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Invasive Species Resources

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DOI. NPS. Biscayne National Park.
Washington Native Plant Society.

University of Florida. Institute of Food and Agricultural Sciences.

See also: IPM Florida - Invasive Plants for more publications
Wisconsin Department of Agriculture, Trade, and Consumer Protection.

University of Florida. Emerging Pathogens Institute.

University of Wisconsin. Sea Grant Institute.

Polk County Department of Land and Water Resources (Wisconsin).

Wisconsin Department of Natural Resources.
Washington Department of Fish and Wildlife.
Washington Department of Fish and Wildlife.
Washington Department of Fish and Wildlife.
University of Wisconsin. Extension Lakes Program. Citizen Lake Monitoring Network.
University of Wisconsin. Extension Lakes Program. Citizen Lake Monitoring Network.
Washington Department of Fish and Wildlife.
Operators of watercraft not registered in Washington State, seaplanes, and commercial transporters of specified vessel types must purchase aquatic invasive species (AIS) prevention permits to help prevent the spread of AIS in Washington. AIS prevention permits are valid for one year and can be purchased online (under the "Other" Product Categories tab) or from any of the department's authorized license dealers. When purchasing online, you may select a preferred activation date. The permit will be valid for one year from that date.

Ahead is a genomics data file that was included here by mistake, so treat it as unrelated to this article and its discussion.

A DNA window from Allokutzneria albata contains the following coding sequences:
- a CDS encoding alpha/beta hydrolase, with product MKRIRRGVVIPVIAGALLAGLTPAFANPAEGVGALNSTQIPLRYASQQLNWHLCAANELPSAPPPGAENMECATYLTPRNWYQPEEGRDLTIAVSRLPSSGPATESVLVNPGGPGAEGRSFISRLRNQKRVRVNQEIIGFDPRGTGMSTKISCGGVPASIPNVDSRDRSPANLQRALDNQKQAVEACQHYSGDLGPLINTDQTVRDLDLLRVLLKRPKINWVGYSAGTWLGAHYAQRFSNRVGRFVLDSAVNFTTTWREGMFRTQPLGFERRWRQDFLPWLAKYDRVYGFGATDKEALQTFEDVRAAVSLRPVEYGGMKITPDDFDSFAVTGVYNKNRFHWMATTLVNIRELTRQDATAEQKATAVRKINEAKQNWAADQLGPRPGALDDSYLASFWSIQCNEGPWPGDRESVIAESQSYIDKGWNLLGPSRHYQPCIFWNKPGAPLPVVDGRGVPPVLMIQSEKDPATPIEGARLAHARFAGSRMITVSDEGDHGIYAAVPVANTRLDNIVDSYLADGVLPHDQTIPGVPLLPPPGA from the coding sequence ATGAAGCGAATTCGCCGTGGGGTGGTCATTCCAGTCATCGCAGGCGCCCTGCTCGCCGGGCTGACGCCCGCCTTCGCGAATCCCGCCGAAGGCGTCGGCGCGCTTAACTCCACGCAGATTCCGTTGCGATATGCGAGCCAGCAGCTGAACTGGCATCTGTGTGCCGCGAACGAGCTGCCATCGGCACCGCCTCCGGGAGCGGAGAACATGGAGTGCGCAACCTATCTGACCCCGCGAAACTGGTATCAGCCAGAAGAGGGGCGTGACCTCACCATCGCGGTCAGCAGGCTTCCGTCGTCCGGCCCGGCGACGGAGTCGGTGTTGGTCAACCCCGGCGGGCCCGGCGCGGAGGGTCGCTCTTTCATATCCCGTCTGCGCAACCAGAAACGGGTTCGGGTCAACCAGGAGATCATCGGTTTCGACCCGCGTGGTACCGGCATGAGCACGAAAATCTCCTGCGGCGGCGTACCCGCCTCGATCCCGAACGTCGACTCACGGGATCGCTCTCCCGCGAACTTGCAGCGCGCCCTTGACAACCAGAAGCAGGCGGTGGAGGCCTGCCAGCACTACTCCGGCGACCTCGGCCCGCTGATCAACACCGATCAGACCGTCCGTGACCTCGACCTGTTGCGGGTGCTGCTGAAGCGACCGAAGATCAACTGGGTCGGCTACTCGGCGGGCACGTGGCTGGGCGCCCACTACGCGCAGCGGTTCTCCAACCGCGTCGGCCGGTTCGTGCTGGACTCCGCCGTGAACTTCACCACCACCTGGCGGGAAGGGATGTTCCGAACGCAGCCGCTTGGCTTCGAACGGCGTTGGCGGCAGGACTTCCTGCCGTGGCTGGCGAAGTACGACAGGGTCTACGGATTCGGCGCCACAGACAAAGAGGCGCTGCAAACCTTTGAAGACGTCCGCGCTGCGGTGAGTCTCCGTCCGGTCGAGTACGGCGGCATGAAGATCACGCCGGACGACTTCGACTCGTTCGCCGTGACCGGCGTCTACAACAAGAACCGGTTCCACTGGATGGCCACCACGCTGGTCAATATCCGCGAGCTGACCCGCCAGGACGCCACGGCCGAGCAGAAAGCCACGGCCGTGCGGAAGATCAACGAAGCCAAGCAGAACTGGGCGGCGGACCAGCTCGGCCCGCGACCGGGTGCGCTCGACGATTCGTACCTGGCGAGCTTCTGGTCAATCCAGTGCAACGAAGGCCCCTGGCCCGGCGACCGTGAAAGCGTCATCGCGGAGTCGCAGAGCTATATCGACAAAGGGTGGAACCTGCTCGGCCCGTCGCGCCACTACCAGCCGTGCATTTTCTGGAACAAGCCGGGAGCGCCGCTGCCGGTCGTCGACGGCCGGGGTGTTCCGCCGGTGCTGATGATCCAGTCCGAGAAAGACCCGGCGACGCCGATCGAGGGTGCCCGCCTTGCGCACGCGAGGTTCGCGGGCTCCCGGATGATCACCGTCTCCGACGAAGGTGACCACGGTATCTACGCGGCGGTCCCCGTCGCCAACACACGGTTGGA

Wisconsin Department of Natural Resources.

University of Florida. IFAS Extension. Integrated Pest Management.

University of Vermont. Entomological Research Laboratory.

Vermont Department of Health.

State Agriculture and Health officials announced that the Asian Tiger mosquito (Aedes albopictus) has been identified for the first time in Vermont. This normally tropical/subtropical species is a known disease vector for Zika, chikungunya and dengue viruses, infecting humans in countries where these diseases are present. The mosquitoes found in Vermont do not currently carry these viruses. Natalie Kwit, public health veterinarian with the Vermont Department of Health, said that while the discovery of Aedes albopictus in the state is notable, Vermont's climate is currently inhospitable for the mosquito species for most of the year, making it unlikely they will be spreading new diseases here any time soon. "The diseases they can carry are not endemic to our area, and in fact are rarely found anywhere in the United States," said Kwit. For more information, visit Vermont's Mosquito Surveillance Program.